It has taken nine years for the disparate Opposition parties to realise that if they do not hang together they will hang separately to fight the monolithic and powerful Bharatiya Janata Party. And the INDIA block they have formed offers perhaps the best opportunity to take on the mighty ruling party, they all seem to feel.
Last week, out of their first major conclave in Mumbai emerged the most extraordinary images seen in India for some time. Long-term rivals in the same room — CPI(M) and Trinamool Congress, AAP and the Congress — Mamata Banerjee tying a rakhi to Uddhav Thackeray, and the regional parties putting aside their innate hostility to the Congress. These are optics, for sure, but perceptions do matter and certainly the prime minister and his party colleagues take this grouping seriously enough to continuously mock them.
United Opposition fronts have been seen in the past. The Janata Party, formed within weeks of the Emergency being lifted in 1977, had trounced Indira Gandhi. It contained members of the old Congress, the socialists and the Jan Sangh. The National Front of 1989, which was spearheaded by V.P. Singh’s Janata Dal and the Telugu Desam Party, formed two governments in two years. The United Front of 13 parties which was formed after the 1996 elections also formed two governments. Every one of these experiments failed due to internal contradictions.
There is no saying that the INDIA alliance will also not dissolve. Nor can anyone guarantee that even before the elections, internal dissensions will not crop up on issues such as fighting state elections or seat sharing for 2024. Already, the Aam Aadmi Party has been making strong statements attacking the Congress government in Chhattisgarh, which the latter is not amused about.
Seat sharing and putting up joint candidates will pose an even bigger challenge. Will Mamata Banerjee agree to work for a CPI(M) candidate in West Bengal? Will Congress workers support an NCP candidate in Maharashtra? How will parties convince their cadre to campaign for rivals? The Congress has always regarded Sharad Pawar with suspicion. His nephew Ajit Pawar’s departure to the Shiv Sena-BJP government has only added to it. When the two met recently, the Congress demanded answers. Bihar is going to be another challenge. Tejashwi Yadav and his father Lalu Prasad Yadav are well disposed towards the Congress, but is Nitish Kumar? And where does Kumar stand, anyway? He was very much present at the Mumbai meeting, but he has ambitions of his own. He will not be amused if he sees another leader emerge.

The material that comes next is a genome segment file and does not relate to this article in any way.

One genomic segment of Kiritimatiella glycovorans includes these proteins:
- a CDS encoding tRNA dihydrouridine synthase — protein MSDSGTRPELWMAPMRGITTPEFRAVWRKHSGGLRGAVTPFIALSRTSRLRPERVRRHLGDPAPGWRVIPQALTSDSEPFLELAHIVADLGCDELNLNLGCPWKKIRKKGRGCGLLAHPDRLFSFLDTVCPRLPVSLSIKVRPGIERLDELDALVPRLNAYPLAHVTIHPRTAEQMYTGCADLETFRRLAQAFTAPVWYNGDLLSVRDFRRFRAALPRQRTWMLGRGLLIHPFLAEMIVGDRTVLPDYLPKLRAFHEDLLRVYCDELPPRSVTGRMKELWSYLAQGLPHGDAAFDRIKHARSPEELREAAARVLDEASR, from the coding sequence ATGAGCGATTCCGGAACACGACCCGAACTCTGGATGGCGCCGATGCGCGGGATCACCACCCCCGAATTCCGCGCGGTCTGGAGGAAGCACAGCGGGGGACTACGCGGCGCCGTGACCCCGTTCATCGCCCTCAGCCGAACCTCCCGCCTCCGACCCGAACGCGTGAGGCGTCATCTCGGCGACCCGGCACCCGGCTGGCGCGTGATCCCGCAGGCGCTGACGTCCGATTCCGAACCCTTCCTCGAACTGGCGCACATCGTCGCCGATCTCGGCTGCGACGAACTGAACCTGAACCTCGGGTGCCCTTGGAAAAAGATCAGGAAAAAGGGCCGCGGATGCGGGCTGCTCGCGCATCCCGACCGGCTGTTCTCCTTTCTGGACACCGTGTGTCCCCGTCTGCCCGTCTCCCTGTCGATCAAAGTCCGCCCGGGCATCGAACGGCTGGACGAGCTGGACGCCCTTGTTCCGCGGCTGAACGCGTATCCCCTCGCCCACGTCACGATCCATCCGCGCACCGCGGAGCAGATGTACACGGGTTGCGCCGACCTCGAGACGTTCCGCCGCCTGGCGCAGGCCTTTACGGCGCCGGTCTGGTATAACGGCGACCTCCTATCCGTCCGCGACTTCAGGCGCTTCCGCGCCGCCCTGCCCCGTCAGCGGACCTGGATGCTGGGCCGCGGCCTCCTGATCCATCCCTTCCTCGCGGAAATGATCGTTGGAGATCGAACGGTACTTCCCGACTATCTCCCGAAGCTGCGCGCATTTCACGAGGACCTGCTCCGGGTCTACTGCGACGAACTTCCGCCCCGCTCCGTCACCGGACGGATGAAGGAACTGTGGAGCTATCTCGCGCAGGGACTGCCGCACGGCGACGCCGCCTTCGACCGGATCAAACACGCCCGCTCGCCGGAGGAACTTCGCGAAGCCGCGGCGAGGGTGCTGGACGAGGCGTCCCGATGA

These are not arbitrary, abstract questions. They will have to be tackled very soon.
The most-asked question today is, whether INDIA will be able to defeat the BJP. No one can give a firm answer. The BJP is not going to sit idle and will have plans of its own. While the conclave was going on, the government called a special five day session of parliament and speculation is on about what the government intends to announce in it. Simultaneously, a committee has been set up to discuss One Nation One Election ― simultaneous elections to the states and the Centre. The BJP has set the political agenda and the Opposition parties are busy attacking it.
As the elections get closer, will the BJP pull a stunt to galvanise its supporters and consolidate its vote? Already, questions are being asked about the Pulwama attack in 2019 in which 40 Indian soldiers died and which led to the so-called ‘surgical strike’ which then enthused voters, appealing to nationalist sentiments. What will be the enthusing move this time?
The INDIA alliance has just been set up. What if elections are called in the Parliament session — does it have the wherewithal to fight as a joint front? The BJP may be counting on surprise. Two voter surveys have suggested that if the elections were to be held now, the BJP and its allies will win. Of course, surveys often go wrong — the BJP was supposed to win in Karnataka recently and earlier in West Bengal, which was highlighted by television channels. Yet, the fundamental question of INDIA’s preparedness remains.
The bonhomie between various parties was heartwarming, but clearly, the INDIA alliance has its work cut out ahead of the elections, whenever they are held. Indeed, an earlier election will probably work in its favour because there will not be any time for differences to crop up. It may not win — and chances are, it won’t — but the front can give the BJP a tough fight. This time round, the BJP will not find the going so easy.
This article was first published on The India Cable – a premium newsletter from The Wire & Galileo Ideas – and has been republished here. To subscribe to The India Cable, click here.